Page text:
2019's Symposium on 10 and 11 June featured RSC Corday-Morgan prize winner Prof Erwin Reisner and showcased the work of CPE's researchers
Building on the success of expanding our Annual Symposium into a two-day event in recent years, the 2019 Symposium again took the format of two days of talks, posters and networking and brought together hundreds of students and scientists from across both the CPE at Imperial College London and the wider plastic electronics community as we welcomed external speakers and delegates to join us.
Our Annual Symposium celebrates innovations in molecular design, characterisation and technology from the broader printed electronics community. From perovskites to biosensors, ultra-fast photophysics to solar-driven synthesis of fuels, this year’s event had something for everyone. The exceptional programme meant the lecture theatre in the Royal School of Mines was packed from James Durrant's opening remarks of Day 1 through to the prize giving ceremony on Day 2.
Talks on 10 June began with Prof Kwang-hee Lee from the Gwangju Institute of Science and Technology (GIST), who kicked off the session with a talk on highly-efficient photostable and printable organic solar cells using novel non-fullerene acceptors. He was followed to the rostrum by PE-CDT Director Prof Ji-Seon Kim, who emphasised the significant contributions that Imperial makes to the field of molecular physics as a tool for energy and healthcare materials. Prof Christine Luscombe had made a particular effort to attend and speak at the Symposium, bringing her four-month old son all the way from Seattle. Christine's talk on bottlenecks in organic nanowires had delegates fascinated. The session closed with flash presentations by a selection of students and researchers who were presenting posters the Symposium. All delegates were invited to vote on their favourite for the first of our prizes generously provided by the Royal Society of Chemistry. Martina Rimmele won the audience choice award for the presentation on her poster Synthesis and Characterisation of Thioalkyl- and Sulfone-substituted Poly(p-phenylenevinylene)s.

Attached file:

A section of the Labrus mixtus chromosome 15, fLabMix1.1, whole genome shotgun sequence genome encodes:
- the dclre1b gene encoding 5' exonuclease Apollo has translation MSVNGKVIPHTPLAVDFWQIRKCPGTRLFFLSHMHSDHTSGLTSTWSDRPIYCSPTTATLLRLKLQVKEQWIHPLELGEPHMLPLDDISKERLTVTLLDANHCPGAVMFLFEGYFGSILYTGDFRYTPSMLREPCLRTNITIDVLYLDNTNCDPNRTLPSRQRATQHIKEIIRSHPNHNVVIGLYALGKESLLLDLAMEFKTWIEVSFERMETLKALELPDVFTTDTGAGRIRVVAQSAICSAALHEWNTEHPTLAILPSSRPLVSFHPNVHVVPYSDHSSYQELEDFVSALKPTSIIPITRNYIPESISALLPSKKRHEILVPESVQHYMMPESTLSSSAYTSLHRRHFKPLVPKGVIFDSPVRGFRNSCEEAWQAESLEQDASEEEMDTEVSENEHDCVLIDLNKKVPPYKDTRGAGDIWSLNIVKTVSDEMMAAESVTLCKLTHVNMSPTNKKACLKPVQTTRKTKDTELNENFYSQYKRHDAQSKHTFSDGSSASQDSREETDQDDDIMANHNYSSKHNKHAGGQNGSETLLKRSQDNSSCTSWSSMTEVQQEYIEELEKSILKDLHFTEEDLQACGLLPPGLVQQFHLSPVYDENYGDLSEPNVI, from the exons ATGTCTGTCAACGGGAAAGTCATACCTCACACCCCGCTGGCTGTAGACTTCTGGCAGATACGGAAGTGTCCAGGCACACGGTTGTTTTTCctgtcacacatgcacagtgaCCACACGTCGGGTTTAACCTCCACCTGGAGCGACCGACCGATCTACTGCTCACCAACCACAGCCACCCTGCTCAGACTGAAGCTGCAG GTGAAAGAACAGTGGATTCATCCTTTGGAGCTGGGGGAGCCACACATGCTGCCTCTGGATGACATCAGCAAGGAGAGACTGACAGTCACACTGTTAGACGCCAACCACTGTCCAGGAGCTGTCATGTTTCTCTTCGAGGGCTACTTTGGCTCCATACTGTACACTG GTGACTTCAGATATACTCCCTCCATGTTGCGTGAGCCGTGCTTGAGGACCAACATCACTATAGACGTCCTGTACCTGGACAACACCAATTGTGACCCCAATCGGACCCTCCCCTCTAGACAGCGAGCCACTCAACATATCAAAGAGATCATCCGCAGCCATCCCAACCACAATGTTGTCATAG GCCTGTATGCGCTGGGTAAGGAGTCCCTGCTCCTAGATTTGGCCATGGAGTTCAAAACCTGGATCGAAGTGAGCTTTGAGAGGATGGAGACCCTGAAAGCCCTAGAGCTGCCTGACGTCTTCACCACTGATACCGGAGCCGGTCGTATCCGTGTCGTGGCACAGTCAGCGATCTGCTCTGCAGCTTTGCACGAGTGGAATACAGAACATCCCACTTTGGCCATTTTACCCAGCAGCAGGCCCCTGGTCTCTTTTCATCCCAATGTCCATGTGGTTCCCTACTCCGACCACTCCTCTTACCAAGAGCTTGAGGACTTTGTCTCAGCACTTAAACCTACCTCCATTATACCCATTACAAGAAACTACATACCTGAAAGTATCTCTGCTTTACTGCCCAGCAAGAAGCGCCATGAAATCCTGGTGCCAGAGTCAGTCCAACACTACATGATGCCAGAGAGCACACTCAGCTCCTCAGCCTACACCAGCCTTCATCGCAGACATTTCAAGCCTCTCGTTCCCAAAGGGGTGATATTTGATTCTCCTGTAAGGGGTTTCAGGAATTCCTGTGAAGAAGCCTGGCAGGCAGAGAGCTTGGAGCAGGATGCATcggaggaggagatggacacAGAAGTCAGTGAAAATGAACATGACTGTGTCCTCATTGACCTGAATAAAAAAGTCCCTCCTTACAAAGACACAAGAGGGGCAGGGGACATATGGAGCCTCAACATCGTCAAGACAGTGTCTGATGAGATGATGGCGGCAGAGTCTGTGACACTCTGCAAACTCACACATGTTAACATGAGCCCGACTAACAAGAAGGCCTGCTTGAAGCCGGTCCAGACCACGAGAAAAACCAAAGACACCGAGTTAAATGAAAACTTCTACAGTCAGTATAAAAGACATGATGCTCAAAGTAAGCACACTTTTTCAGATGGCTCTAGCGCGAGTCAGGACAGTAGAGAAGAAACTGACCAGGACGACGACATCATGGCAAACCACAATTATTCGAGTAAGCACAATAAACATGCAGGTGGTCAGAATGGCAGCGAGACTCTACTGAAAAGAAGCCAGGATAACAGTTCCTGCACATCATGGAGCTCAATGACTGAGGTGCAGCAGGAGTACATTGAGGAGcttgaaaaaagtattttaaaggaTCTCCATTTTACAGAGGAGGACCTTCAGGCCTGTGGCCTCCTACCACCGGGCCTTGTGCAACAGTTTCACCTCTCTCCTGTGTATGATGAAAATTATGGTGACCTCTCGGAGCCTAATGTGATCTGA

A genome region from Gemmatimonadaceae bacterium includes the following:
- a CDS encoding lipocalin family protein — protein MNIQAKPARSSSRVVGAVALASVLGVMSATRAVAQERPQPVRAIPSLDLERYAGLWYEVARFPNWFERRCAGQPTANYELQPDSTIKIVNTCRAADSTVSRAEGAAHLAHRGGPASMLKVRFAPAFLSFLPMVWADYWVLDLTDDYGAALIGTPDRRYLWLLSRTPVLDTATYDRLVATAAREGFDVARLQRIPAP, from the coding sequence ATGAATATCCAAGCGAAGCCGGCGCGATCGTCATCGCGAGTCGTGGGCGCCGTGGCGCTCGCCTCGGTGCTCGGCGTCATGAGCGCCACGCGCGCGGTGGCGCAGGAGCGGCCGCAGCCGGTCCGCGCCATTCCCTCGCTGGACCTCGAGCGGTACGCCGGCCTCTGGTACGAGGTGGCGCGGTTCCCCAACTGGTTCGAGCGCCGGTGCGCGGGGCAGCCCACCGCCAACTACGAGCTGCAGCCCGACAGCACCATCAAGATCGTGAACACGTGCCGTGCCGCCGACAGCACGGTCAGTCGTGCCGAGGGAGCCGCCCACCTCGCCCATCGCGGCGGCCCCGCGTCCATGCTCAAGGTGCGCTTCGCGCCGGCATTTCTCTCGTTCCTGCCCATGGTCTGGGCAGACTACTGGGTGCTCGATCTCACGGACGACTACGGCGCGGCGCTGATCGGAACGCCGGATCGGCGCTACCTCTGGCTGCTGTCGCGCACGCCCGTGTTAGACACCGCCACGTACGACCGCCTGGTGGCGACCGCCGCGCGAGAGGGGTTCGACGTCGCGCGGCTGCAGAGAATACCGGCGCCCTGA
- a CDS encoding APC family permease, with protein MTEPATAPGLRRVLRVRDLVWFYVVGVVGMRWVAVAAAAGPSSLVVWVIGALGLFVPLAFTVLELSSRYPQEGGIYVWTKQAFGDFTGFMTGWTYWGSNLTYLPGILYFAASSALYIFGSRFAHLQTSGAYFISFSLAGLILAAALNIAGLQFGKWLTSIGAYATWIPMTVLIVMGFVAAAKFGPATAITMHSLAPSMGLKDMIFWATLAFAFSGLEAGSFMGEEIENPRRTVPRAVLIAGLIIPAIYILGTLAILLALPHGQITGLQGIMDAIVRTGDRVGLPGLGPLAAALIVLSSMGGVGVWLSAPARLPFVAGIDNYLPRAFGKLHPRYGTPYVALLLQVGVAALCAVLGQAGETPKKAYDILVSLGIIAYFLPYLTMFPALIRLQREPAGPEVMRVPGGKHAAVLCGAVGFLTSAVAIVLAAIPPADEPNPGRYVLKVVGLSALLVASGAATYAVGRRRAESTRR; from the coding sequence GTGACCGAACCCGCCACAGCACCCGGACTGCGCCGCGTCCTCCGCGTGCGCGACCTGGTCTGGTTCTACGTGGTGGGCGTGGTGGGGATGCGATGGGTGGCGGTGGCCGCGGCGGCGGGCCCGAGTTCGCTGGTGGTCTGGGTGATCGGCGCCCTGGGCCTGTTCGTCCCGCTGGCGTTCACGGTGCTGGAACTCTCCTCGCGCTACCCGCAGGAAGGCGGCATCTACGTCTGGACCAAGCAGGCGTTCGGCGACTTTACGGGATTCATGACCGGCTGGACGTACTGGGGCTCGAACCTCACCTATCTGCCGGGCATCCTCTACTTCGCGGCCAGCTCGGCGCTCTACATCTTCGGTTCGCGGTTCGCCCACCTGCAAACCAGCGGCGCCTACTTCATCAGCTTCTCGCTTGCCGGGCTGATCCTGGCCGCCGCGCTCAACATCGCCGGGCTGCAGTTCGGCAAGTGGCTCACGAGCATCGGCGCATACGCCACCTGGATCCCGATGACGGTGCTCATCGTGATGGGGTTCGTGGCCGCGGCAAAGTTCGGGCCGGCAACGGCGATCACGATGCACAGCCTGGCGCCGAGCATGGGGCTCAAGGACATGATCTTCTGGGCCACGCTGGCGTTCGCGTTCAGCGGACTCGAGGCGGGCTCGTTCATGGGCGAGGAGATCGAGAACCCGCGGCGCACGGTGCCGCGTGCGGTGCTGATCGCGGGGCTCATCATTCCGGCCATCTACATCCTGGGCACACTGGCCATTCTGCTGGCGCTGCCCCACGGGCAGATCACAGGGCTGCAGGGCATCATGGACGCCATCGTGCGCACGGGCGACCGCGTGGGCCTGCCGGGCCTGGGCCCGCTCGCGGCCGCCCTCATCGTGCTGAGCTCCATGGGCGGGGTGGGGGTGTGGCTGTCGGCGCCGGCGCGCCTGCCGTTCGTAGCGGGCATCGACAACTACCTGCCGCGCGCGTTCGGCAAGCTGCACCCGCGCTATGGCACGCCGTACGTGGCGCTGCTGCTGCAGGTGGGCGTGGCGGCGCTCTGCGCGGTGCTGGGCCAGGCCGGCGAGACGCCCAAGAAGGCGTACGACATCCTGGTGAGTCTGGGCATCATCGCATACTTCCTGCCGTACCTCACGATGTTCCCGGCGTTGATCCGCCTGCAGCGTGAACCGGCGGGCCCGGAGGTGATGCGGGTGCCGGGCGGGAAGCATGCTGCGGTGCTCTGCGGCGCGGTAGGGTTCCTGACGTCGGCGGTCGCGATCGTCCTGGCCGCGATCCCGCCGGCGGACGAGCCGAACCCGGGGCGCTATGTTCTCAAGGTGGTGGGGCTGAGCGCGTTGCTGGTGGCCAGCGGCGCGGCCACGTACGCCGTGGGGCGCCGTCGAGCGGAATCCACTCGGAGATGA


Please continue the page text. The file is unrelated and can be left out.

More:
"I am glad that as students we also had the opportunity to present our research in the friendly atmosphere the Symposium offered" Martina Rimmele
Delegates at the afternoon sessions heard from Prof Andy Cooper and Prof Iain McCulloch, who were joined by 2018 RSC Corday-Morgan prize winner Prof Erwin Reisner who discussed his work on the development of solar-driven catalysis with molecularly engineered semiconductors and semi-artificial photosynthesis. Erwin surprised everyone that photocatalytic nanoparticles can be used in body disposal! Prof Henry Yan (Hong Kong University of Science and Technology) and Dr Artem Bakulin closed out the day.
The second day of the Symposium focused on early career scientists and included sessions on mastering materials, novel devices and applications, next generation solar cells and fuels and spectroscopy and spin in molecular systems.
"I always look forward to the CPE Annual Symposia because the research community at Imperial is very supportive, and there are always interesting talks encompassing a wide range of topics." Thomas Hopper